While initial inspection of the firm’s West Bromwich plant by the FSA and the local authority had failed to identify food safety concerns, it had “highlighted issues requiring management attention, for example in relation to some aspects of staff training and stock control”.
The joint probe followed an undercover investigation by The Guardian and ITV News, which claimed staff at the plant abused food safety, hygiene and animal welfare rules. The allegations, backed by what was said to be video evidence, claimed workers mistreated chickens and disguised slaughter dates and locations in moves that could result in consumers buying meat that was past its sell-by date.
The FSA chairman Heather Hancock expressed frustration that neither The Guardian nor ITV News had supplied more information about their claims.
“Consumers deserve food they can trust, and can be reassured that we take allegations of poor practice very seriously,” said Hancock.
“Although our initial inspection found no risk to public health, we are broadening our investigations until we are satisfied that this is truly the case. I’m disappointed that ITN and The Guardian have not yet provided the information that they committed to share and I would urge anyone who has evidence to share to bring it directly to us.”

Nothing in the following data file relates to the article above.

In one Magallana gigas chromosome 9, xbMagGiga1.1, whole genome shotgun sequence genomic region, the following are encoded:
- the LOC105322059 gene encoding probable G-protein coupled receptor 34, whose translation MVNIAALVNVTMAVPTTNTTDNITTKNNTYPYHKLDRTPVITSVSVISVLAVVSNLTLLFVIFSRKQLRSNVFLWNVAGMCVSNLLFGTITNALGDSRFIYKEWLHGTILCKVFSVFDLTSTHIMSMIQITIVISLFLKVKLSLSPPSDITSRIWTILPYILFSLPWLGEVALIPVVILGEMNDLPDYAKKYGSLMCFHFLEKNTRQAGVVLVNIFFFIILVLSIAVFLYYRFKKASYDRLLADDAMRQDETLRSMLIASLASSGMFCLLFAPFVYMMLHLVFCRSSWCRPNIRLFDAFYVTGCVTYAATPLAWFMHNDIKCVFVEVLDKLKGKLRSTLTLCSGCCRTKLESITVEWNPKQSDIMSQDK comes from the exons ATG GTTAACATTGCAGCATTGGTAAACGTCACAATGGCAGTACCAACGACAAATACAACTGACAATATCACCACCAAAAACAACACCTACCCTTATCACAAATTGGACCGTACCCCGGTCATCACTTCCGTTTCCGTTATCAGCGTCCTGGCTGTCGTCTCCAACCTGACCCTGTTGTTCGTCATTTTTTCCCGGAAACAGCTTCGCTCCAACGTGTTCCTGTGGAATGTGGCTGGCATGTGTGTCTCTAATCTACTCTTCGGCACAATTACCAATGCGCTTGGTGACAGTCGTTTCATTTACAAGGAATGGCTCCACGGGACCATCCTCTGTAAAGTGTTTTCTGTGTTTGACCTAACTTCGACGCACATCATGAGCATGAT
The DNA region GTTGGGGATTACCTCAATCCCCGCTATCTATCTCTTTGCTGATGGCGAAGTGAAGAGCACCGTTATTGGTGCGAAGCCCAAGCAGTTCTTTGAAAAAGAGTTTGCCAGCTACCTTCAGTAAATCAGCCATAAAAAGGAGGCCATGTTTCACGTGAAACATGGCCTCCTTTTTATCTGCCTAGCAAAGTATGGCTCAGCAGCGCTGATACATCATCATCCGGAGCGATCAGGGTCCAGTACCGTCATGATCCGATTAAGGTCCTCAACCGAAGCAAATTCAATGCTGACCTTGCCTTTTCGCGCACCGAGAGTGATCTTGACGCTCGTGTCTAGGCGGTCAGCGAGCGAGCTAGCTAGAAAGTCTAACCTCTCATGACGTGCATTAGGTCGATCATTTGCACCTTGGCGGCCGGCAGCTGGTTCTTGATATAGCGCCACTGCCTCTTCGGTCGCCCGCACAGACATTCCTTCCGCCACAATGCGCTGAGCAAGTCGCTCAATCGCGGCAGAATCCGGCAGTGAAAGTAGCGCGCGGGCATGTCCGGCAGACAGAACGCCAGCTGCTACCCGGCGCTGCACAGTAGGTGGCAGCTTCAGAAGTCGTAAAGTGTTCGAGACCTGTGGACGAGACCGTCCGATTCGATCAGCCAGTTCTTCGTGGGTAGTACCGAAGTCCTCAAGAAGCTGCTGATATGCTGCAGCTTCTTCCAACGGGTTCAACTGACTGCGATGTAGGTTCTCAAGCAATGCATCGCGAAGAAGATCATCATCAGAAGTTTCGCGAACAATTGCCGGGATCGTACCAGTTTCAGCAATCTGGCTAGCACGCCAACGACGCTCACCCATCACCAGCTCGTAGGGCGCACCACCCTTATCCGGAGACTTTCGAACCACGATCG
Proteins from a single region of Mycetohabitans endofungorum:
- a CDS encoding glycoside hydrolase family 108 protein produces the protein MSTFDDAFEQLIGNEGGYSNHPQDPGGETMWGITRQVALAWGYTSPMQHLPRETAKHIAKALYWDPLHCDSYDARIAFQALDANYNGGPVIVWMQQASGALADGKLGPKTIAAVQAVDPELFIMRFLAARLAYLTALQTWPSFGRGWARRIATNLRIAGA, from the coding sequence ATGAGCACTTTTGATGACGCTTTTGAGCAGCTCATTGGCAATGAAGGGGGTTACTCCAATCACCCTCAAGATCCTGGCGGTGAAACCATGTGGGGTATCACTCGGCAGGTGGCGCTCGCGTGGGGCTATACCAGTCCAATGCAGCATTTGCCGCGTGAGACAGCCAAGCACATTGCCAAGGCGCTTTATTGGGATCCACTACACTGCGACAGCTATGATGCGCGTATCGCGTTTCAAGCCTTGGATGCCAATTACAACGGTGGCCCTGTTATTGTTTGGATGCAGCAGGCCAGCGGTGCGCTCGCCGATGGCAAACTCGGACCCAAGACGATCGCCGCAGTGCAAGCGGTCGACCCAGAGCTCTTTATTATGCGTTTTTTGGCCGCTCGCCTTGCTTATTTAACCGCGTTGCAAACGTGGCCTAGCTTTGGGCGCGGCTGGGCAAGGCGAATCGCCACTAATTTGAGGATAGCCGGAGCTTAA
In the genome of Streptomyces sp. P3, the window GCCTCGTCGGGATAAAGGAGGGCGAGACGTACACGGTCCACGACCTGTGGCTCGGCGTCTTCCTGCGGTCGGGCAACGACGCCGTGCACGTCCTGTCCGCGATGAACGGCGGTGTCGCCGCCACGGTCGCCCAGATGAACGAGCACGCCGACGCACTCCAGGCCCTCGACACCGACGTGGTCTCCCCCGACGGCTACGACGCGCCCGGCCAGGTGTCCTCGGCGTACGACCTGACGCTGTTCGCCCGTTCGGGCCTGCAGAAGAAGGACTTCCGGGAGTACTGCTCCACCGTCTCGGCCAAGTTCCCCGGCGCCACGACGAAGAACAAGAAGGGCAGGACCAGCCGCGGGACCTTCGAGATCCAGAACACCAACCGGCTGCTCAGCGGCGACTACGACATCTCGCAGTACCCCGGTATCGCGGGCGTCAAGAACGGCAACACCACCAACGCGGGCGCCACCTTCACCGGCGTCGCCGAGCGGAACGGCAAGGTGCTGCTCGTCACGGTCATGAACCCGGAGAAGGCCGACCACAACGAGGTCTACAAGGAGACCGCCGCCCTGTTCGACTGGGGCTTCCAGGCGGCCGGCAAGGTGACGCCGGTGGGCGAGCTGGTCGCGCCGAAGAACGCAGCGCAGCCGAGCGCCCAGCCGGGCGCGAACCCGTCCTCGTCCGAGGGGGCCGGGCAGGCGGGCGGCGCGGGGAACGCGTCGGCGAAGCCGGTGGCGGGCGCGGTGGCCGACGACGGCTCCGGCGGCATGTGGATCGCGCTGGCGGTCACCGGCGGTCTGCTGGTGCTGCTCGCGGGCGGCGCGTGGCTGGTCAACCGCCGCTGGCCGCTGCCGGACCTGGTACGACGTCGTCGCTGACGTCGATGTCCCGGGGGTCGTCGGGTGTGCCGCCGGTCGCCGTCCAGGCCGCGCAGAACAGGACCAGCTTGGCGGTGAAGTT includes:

The FSA boss had written to both media organisations to formally request the full evidence taken by their undercover investigation, such as the footage taken and witness interview transcripts to assist its investigation.
Food Standards Scotland said it was working closely with FSA to investigate standards at 2 Sisters’ production plants.
At present, there was no evidence to suggest any food safety concerns at the 2 Sisters poultry plant in Coupar Angus, said the agency.
‘Issues requiring management attention’
- Some aspects of staff training
- Stock control
No evidence to suggest any food safety concerns
Its director of operations, Ian McWatt, said: “It’s paramount that our food industry is producing food that’s safe to eat. Food Standards Scotland conducts regular – and often unannounced – inspections at abattoirs and cutting plants in Scotland to ensure that they have controls in place to maintain the highest standard of food safety.
“We last audited the Coupar Angus 2 Sisters premises in July this year and this audit showed that the plant had adequate controls in place to ensure that the poultry is being processed safely and is correctly labelled for the food chain.”
No one from 2 Sisters was available to comment on the FSA statement issued today (October 6).
Meanwhile, and industry insider told FoodManufacture.co.uk on Tuesday (October 3) that the allegations, while unproven, raised important questions about the calibre of management at the West Bromwhich plant.
Later in the week, food safety experts told us no FSA, local authority or private third-party audit of the plant would have been likely to spot hygiene failures at the plant.